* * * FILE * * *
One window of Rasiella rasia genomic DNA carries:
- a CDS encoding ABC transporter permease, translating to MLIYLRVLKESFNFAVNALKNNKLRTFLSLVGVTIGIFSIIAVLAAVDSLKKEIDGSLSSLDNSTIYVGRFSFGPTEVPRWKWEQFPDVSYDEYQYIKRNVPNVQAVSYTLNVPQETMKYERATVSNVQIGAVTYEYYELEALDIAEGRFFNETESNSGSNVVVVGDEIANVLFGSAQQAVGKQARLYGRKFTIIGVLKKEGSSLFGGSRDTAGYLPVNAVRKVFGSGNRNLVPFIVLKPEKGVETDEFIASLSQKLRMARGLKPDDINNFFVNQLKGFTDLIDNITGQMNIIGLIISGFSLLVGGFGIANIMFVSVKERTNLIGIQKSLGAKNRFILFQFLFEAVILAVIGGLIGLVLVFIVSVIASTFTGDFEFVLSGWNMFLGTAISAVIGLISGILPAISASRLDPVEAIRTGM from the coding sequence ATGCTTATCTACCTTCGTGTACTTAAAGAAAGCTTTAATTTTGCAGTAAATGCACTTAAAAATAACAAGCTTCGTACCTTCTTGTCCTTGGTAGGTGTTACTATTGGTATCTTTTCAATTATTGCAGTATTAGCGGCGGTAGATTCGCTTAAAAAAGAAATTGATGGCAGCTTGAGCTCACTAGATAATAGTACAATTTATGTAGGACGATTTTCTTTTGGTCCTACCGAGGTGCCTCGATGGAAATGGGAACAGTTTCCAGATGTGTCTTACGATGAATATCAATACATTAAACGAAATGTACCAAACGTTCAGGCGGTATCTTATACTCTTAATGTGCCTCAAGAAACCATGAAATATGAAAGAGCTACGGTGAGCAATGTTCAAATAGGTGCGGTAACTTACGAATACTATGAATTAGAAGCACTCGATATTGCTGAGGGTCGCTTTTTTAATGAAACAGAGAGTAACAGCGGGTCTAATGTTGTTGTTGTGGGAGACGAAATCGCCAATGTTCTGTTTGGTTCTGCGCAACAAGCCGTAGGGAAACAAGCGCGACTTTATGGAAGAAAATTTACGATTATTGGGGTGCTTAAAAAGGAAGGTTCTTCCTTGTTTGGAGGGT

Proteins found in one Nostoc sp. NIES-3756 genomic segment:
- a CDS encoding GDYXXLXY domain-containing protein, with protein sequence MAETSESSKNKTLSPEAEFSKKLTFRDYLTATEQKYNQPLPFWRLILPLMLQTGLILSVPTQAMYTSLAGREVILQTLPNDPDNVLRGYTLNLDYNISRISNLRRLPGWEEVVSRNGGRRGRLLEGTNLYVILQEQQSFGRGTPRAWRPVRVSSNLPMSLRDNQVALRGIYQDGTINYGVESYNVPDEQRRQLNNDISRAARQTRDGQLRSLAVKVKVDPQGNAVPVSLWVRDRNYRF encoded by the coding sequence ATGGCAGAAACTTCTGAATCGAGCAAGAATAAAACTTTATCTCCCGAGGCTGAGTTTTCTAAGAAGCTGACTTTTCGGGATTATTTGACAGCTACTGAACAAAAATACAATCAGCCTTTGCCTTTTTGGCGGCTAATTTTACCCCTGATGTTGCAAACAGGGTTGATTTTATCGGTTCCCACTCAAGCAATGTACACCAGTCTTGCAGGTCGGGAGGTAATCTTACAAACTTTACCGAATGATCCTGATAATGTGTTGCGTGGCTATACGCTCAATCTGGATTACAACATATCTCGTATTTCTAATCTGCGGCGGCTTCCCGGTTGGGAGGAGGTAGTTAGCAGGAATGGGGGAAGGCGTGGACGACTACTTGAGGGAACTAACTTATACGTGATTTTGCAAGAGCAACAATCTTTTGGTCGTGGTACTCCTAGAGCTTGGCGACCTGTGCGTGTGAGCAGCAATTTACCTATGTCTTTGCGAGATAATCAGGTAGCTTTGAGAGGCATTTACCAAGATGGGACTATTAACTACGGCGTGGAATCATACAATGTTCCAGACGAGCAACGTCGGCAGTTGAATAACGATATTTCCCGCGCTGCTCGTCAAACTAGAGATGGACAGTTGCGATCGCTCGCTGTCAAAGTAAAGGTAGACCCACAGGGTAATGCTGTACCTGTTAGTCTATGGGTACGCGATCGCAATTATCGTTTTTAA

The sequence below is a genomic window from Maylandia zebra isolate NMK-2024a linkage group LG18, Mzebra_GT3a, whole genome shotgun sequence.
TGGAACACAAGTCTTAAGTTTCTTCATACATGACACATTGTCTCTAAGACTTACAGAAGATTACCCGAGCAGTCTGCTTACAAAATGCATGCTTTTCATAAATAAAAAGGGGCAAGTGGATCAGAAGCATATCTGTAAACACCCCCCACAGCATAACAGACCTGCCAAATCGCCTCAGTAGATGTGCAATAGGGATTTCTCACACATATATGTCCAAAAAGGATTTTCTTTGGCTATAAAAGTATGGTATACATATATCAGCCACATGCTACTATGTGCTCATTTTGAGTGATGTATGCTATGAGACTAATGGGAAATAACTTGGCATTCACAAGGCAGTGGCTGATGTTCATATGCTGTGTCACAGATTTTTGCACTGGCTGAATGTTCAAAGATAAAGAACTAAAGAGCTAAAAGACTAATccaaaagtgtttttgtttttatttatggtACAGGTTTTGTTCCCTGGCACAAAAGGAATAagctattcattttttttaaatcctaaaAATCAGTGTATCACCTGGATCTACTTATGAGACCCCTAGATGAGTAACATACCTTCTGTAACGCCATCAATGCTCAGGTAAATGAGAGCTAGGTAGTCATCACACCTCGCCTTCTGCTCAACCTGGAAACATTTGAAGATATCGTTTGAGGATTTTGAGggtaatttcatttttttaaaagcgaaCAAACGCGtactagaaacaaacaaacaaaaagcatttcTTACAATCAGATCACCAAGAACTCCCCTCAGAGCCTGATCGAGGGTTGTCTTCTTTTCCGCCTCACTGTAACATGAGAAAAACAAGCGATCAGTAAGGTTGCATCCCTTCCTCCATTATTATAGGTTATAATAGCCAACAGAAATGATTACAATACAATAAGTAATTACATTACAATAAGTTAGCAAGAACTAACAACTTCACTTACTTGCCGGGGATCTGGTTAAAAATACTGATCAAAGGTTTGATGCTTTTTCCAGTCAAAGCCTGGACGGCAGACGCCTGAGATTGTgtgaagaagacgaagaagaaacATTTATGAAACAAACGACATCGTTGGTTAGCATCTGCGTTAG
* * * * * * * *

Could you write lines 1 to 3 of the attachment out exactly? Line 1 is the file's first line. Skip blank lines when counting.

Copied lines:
One window of Rasiella rasia genomic DNA carries:
- a CDS encoding ABC transporter permease, translating to MLIYLRVLKESFNFAVNALKNNKLRTFLSLVGVTIGIFSIIAVLAAVDSLKKEIDGSLSSLDNSTIYVGRFSFGPTEVPRWKWEQFPDVSYDEYQYIKRNVPNVQAVSYTLNVPQETMKYERATVSNVQIGAVTYEYYELEALDIAEGRFFNETESNSGSNVVVVGDEIANVLFGSAQQAVGKQARLYGRKFTIIGVLKKEGSSLFGGSRDTAGYLPVNAVRKVFGSGNRNLVPFIVLKPEKGVETDEFIASLSQKLRMARGLKPDDINNFFVNQLKGFTDLIDNITGQMNIIGLIISGFSLLVGGFGIANIMFVSVKERTNLIGIQKSLGAKNRFILFQFLFEAVILAVIGGLIGLVLVFIVSVIASTFTGDFEFVLSGWNMFLGTAISAVIGLISGILPAISASRLDPVEAIRTGM from the coding sequence ATGCTTATCTACCTTCGTGTACTTAAAGAAAGCTTTAATTTTGCAGTAAATGCACTTAAAAATAACAAGCTTCGTACCTTCTTGTCCTTGGTAGGTGTTACTATTGGTATCTTTTCAATTATTGCAGTATTAGCGGCGGTAGATTCGCTTAAAAAAGAAATTGATGGCAGCTTGAGCTCACTAGATAATAGTACAATTTATGTAGGACGATTTTCTTTTGGTCCTACCGAGGTGCCTCGATGGAAATGGGAACAGTTTCCAGATGTGTCTTACGATGAATATCAATACATTAAACGAAATGTACCAAACGTTCAGGCGGTATCTTATACTCTTAATGTGCCTCAAGAAACCATGAAATATGAAAGAGCTACGGTGAGCAATGTTCAAATAGGTGCGGTAACTTACGAATACTATGAATTAGAAGCACTCGATATTGCTGAGGGTCGCTTTTTTAATGAAACAGAGAGTAACAGCGGGTCTAATGTTGTTGTTGTGGGAGACGAAATCGCCAATGTTCTGTTTGGTTCTGCGCAACAAGCCGTAGGGAAACAAGCGCGACTTTATGGAAGAAAATTTACGATTATTGGGGTGCTTAAAAAGGAAGGTTCTTCCTTGTTTGGAGGGT

Proteins found in one Nostoc sp. NIES-3756 genomic segment: